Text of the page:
The student media organization of California State University Northridge

Daily Sundial

The student media organization of California State University Northridge

Daily Sundial

The student media organization of California State University Northridge

Daily Sundial

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The Girls Who Code club met together in Sierra Hall, on Friday, Sept. 15, in Northridge, Calif. Club members played around with a program to create a virtual game.
The CSUN club that’s encouraging women in STEM
Miya Hantman, Reporter • September 18, 2023

CSUN’s Girls Who Code club is just one of many across many campuses and countries, including 110 in...

Students form a crowd for DJ Mal-Ski on Friday, Sept. 8, 2023 in Northridge, Calif.
Matador Nights carnival makes a splash at the USU
Ryan Romero, Sports Editor • September 21, 2023

The University Student Union hosted “Matador Nights” on Sept. 8 from 7 p.m. to midnight. The...

Image courtesy of Adobe Stock by FiledIMAGE.
Women’s Soccer has Closed the Competitive Gap
Luis Silva, Reporter • September 19, 2023

There is no longer a significant competitive gap in the sport of women’s soccer. There is a brighter...

The line for concert merchandise on the second night of The Eras Tour in Paradise, Nev., on Saturday, March 25, 2023.
My experience at The Eras Tour
Miley Alfaro, Sports Reporter • September 18, 2023

It’s been a long time coming. I began watching The Eras Tour, Taylor Swift’s ongoing concert trek,...

Within the Oaxacan town of Asuncion Nochixtlan, we find my mother’s birthplace, Buena Vista. Photo taken July 29, 2023.
I Love Being Mexican
September 12, 2023
A student holds up a sign during a rally outside of the CSU Board of Trustees meeting in Long Beach, Calif., on Sept. 12, 2023.
CSU board approves tuition increase amid protests
Trisha Anas, Editor in Chief • September 15, 2023

The California State Board of Trustees on Wednesday approved a 6% tuition increase for the next five...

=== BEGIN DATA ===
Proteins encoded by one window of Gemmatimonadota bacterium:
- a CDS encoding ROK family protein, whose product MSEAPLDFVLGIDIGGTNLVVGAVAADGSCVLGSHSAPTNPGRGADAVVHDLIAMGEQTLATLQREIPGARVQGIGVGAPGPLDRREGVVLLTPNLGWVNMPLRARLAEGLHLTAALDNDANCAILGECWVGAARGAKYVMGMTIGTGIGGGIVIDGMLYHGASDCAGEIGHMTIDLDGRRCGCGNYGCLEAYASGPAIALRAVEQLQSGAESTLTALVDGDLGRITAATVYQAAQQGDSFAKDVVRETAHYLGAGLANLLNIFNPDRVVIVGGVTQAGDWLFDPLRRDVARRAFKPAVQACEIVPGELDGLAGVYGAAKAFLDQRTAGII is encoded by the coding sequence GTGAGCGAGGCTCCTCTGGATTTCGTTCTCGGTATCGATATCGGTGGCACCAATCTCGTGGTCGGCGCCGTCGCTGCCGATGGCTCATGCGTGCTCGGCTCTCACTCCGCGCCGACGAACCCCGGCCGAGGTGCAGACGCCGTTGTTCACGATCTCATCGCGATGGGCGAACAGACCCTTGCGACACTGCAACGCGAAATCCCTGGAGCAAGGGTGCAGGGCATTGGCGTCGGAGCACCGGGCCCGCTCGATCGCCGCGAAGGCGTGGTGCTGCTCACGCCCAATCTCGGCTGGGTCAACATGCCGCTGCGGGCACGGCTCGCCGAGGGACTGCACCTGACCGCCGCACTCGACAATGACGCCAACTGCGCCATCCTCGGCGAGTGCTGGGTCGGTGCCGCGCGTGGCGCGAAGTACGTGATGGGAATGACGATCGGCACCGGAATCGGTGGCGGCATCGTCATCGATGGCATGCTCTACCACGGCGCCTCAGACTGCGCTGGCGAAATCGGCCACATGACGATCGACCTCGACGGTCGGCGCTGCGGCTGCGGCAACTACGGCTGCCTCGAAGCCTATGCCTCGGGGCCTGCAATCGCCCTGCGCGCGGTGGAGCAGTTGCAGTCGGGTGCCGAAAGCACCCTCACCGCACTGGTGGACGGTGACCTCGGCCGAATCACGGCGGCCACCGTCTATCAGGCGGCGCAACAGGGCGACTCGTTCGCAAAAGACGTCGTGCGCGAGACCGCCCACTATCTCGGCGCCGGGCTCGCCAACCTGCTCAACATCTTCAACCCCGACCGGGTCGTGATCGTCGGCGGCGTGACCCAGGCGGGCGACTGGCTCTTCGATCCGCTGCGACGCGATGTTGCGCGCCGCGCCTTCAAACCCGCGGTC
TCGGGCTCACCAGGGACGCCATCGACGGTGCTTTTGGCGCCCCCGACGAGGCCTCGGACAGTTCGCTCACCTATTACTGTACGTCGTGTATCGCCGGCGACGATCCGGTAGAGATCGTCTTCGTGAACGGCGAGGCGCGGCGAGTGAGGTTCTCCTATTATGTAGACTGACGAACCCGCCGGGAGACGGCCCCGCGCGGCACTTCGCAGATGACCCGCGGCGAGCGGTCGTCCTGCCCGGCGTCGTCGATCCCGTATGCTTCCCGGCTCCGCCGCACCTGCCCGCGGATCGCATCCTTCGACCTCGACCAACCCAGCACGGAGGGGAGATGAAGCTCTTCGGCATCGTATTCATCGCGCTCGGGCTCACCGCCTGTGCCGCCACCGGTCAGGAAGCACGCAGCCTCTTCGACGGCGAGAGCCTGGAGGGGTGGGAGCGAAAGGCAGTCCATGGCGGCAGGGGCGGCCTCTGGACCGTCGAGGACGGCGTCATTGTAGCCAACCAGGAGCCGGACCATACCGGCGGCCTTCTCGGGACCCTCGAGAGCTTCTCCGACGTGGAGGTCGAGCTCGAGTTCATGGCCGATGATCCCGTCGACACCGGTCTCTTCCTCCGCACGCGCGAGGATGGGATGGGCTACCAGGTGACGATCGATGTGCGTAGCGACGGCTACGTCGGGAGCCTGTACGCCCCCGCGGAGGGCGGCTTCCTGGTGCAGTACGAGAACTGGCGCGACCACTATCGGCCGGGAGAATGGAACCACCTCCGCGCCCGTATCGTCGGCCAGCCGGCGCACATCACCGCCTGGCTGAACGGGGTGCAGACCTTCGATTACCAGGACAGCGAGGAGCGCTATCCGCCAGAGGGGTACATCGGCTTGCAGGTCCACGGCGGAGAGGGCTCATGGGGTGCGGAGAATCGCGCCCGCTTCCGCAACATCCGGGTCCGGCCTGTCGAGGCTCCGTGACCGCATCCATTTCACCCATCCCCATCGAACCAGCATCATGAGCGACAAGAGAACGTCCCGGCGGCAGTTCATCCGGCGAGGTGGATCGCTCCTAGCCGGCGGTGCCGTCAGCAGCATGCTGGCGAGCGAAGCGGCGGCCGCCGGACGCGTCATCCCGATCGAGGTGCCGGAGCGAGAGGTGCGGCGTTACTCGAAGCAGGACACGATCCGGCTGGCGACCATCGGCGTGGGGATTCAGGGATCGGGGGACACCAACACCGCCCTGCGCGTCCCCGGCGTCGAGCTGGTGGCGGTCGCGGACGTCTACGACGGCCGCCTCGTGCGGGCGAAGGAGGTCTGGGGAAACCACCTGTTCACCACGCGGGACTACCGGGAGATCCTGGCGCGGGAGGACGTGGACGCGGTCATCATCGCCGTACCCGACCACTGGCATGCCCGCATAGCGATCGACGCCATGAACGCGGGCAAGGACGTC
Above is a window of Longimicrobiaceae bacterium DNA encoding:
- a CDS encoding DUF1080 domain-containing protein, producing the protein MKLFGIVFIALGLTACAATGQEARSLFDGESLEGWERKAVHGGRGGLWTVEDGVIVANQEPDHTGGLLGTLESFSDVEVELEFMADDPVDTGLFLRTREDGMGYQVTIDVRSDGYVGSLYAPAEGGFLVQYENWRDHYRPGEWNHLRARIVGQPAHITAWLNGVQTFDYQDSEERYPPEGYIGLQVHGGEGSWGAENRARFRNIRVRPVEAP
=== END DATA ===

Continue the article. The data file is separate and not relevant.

group of mena and women touching hands
Miracles In Action Restores Patients’ Lives and Actualizes their Potential

The new democrats and the division in Congress

The East Front of the United States Capitol Building in Washington, D.C., on Dec. 25. (Evan Golub/Zuma Press/TNS)

The new era of divided government is underway and many Americans are eager to see their elected officials get to work. Americans of all demographics made their voices heard in this past midterm on major issues. Much of the elected democrats in the new Congress sway strongly left and are yearning to halt the agenda of the current administration.

Elected officials across the country promised to get right to work for America. However, with a 27-day and counting shutdown underway as President Trump clashes with Nancy Pelosi and Chuck Schumer over border wall funding, it is reasonable to predict this is a sign of the division that we are going to see over the next couple of years.

With the new Congress being extremely anti-Trump it is clear they are going to gear much of their focus towards his impeachment. However, it could be detrimental to the Democratic Party if they focus solely on impeachment. For the next two years if the democrats can get nothing done because of focusing and failing on impeaching the president, they will not have much to run on going into 2020.